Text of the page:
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Thread: Any Nikon experts or novices out there?

  1. #1
    dashman's Avatar
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    Any Nikon experts or novices out there?

    OK, I have a Nikon D80 that I am loaning from a friend and may buy from him. I have no idea how to work the darn thing. This thing has so many buttons. I have been reading the manual, but have some pics to take in the morning and am having no luck.

    I am looking to take pics of basketball games. Just want to be able to take action shots that are in focus. It seems to take pics in clusters of 3??

    Can anybody give me a crash course on how to take a decent pic of fast moving people?

    It has a few add-on lenses if that changes things. I am used to the cheap cameras where you point and click and hope for the best.

  2. #2
    Carnivorous plant enthusiast vraev's Avatar
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    I have a D90. Its my first DSLR, but I might say that i have played with it quite a bit. To understand DSLR you need to know the concept of exposure:

    - Exposure layman's bright a picture appears or how clear it determined by:
    = Aperture
    = Shutter speed
    = ISO

    For the lens to project an image on the sensor inside the camera body, the limiting factor is the size of the HOLE that lets in lgiht through the lens. This is represented by F#. They are a bit reverse in their numbering as it represents a fraction, but the order being F2 (bigger aperture) -> F32 (smaller aperture). More light = more exposure...implies Bigger aperture (smaller F number) means you can get a lot more light in through the lens. However, lenses with bigger apertures are expensive and are called FAST lenses. Used for sports etc.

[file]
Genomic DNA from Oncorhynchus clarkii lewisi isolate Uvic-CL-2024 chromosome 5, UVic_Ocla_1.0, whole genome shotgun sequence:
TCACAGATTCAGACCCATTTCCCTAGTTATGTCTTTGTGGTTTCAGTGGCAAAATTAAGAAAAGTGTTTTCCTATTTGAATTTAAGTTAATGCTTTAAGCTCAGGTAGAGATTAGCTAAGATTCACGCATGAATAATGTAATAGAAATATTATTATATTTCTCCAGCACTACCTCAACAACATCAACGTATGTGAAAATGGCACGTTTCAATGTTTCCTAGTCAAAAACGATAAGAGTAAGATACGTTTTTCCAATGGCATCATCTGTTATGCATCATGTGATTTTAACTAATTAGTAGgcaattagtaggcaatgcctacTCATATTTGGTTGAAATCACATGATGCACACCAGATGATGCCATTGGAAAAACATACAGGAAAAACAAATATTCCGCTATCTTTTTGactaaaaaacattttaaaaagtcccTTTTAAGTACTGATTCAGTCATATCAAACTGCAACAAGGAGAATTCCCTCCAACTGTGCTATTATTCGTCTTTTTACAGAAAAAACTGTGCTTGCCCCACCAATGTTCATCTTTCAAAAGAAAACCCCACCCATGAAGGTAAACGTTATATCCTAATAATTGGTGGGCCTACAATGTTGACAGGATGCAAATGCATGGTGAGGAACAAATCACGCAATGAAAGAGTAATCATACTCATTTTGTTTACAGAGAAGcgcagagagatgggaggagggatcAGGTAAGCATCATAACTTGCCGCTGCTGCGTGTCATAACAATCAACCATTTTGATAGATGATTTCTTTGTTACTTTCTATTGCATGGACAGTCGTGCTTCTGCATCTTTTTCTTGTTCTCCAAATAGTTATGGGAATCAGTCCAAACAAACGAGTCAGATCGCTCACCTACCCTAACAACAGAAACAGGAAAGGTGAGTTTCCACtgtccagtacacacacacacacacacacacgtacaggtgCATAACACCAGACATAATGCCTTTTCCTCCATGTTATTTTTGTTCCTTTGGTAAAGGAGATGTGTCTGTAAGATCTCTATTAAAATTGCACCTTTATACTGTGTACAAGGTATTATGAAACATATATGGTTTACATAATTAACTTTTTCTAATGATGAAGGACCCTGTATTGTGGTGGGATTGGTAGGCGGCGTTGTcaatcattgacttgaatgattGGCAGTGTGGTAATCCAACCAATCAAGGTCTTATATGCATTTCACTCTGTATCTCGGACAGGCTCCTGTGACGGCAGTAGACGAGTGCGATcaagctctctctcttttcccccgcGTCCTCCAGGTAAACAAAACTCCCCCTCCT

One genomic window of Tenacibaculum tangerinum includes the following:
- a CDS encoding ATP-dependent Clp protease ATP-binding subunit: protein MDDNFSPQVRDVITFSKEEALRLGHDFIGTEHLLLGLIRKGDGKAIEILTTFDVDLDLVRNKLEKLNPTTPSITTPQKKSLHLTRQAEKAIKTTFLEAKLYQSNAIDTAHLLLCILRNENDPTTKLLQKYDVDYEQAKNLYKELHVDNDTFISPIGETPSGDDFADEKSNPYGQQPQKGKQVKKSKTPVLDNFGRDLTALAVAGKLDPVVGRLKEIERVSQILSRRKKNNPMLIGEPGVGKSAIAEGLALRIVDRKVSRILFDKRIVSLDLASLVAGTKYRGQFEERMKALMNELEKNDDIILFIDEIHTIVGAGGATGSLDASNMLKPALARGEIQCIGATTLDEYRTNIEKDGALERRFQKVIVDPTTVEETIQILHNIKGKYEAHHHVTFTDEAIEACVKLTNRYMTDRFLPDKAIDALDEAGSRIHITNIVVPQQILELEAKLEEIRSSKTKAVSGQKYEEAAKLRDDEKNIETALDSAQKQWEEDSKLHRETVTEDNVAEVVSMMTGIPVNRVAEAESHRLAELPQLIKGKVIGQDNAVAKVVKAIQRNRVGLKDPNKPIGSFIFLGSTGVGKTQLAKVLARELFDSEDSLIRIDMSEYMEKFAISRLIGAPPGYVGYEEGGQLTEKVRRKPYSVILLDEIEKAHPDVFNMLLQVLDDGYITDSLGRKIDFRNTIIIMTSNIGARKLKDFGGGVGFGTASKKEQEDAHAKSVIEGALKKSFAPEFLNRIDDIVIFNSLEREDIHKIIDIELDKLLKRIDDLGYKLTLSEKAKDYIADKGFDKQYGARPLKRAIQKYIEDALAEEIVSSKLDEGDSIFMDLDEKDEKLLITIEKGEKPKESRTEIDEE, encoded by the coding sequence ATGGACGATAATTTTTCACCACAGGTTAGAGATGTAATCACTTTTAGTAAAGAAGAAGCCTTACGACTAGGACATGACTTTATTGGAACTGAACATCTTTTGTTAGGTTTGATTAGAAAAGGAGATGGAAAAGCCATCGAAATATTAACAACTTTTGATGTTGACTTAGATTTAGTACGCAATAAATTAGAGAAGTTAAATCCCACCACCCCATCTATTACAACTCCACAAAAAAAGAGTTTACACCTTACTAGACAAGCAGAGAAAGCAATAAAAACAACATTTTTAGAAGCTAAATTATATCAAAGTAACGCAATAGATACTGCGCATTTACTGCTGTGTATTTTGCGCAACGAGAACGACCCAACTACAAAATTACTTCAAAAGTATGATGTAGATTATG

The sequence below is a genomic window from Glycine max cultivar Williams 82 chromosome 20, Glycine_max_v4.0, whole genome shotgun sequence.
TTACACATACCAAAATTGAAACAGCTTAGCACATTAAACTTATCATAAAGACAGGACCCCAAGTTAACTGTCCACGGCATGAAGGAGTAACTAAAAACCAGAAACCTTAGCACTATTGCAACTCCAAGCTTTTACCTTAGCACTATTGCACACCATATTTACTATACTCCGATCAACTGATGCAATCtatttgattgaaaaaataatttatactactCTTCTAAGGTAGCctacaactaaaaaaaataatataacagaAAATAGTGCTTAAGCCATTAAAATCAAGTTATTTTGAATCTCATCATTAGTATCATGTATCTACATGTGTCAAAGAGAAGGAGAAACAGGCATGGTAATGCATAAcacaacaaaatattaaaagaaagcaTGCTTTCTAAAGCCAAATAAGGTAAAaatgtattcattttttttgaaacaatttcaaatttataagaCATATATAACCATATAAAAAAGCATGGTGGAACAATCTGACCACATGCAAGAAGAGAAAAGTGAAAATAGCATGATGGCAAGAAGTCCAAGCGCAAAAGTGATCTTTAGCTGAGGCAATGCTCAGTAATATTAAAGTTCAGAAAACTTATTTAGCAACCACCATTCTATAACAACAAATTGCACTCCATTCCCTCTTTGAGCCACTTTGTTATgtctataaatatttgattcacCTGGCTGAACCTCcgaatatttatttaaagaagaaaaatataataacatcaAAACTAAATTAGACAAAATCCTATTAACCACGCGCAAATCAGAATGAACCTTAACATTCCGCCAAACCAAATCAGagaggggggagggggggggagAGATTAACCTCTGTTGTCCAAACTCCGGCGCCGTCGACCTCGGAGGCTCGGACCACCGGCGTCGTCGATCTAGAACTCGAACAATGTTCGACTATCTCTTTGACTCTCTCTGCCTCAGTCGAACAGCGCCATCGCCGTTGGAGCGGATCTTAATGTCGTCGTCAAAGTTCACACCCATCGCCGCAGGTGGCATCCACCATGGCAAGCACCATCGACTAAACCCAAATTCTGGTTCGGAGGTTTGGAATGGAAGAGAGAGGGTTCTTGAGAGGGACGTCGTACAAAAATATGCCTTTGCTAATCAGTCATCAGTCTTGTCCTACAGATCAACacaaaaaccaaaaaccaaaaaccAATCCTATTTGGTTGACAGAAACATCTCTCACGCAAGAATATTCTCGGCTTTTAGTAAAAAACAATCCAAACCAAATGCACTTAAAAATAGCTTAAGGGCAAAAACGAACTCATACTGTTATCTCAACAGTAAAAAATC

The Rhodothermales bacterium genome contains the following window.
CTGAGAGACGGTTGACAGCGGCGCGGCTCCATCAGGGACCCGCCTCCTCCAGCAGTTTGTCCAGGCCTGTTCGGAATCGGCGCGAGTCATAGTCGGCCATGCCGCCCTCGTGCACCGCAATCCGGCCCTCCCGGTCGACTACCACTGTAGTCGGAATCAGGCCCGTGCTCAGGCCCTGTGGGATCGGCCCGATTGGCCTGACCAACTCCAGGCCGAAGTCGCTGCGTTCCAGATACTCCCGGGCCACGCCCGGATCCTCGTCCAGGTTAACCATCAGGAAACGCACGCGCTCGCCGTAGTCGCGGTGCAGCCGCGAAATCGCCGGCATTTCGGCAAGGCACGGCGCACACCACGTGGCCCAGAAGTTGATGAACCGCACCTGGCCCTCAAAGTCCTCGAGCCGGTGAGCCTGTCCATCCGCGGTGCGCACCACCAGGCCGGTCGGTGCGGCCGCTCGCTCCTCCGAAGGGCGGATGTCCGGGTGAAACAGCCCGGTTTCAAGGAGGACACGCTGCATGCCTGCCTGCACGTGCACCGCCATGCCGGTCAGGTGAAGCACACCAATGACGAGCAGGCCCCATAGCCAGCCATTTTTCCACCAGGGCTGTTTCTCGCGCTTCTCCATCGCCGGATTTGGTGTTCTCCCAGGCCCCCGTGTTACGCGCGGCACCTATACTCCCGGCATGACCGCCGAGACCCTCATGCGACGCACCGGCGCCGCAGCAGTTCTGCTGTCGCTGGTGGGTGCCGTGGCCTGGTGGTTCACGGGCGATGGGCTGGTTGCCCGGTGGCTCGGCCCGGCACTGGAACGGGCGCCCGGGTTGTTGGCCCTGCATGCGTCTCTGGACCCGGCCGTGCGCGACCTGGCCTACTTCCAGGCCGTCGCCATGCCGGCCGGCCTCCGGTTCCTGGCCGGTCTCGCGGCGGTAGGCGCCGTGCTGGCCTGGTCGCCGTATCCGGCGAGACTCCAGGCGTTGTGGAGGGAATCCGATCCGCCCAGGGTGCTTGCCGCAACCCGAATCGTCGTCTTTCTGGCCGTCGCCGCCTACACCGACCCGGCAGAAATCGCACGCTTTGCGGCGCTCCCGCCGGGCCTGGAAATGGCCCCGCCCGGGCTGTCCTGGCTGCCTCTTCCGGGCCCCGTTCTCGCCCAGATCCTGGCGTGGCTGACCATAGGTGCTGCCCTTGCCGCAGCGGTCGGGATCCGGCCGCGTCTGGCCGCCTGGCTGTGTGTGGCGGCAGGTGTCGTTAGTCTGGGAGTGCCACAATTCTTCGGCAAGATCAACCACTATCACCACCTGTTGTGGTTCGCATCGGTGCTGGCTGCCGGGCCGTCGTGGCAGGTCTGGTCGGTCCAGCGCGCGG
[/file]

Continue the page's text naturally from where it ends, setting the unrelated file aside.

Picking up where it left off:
Next, shutter speed...determines how quickly the camera opens and closes the shutter. This is pretty simple. If you keep the shutter open too long, you will get a lot of light in the sensor. Shown as 1/100 of a second, 1/200....1/800...1/1600) means faster shutter speed but u can imagine...less time the shutter is open= less light incoming = less exposure.

    So shutter speed and aperture go hand in hand. one goes up, the other has to come down. Its about balance. For instance,, if u want to take things with light trails...i.e, some of those artsy waterfall pics where water looks like a continuous line....the trick is to lower shutter, shutter speed is 1 or 2 seconds. So shutter will be open for soo long and anything moving will be recoreded as a motion blur. On the other hand for sports, u want a fast shutter speed to freeze the increase shutter speed...I would go around 1/600 depending on the type of sport. But keep note...since your shutter speed is low...your picture will be dark. This is as I said...lesser light coming in....hence...balance it my increasing aperture...bump up aperture to F2.8 (if u got such a lens). That will balance it.

    Lastly...sometimes...u cannot get correct exposure with another thing can help...ISO. Iso is sensor sensitivity to take in light pixels. If you increase are increasing the that means you can take pictures in some dark places. However, as sensitivity goes up, image NOISE goes up. So I wouldn't go above ISO 800.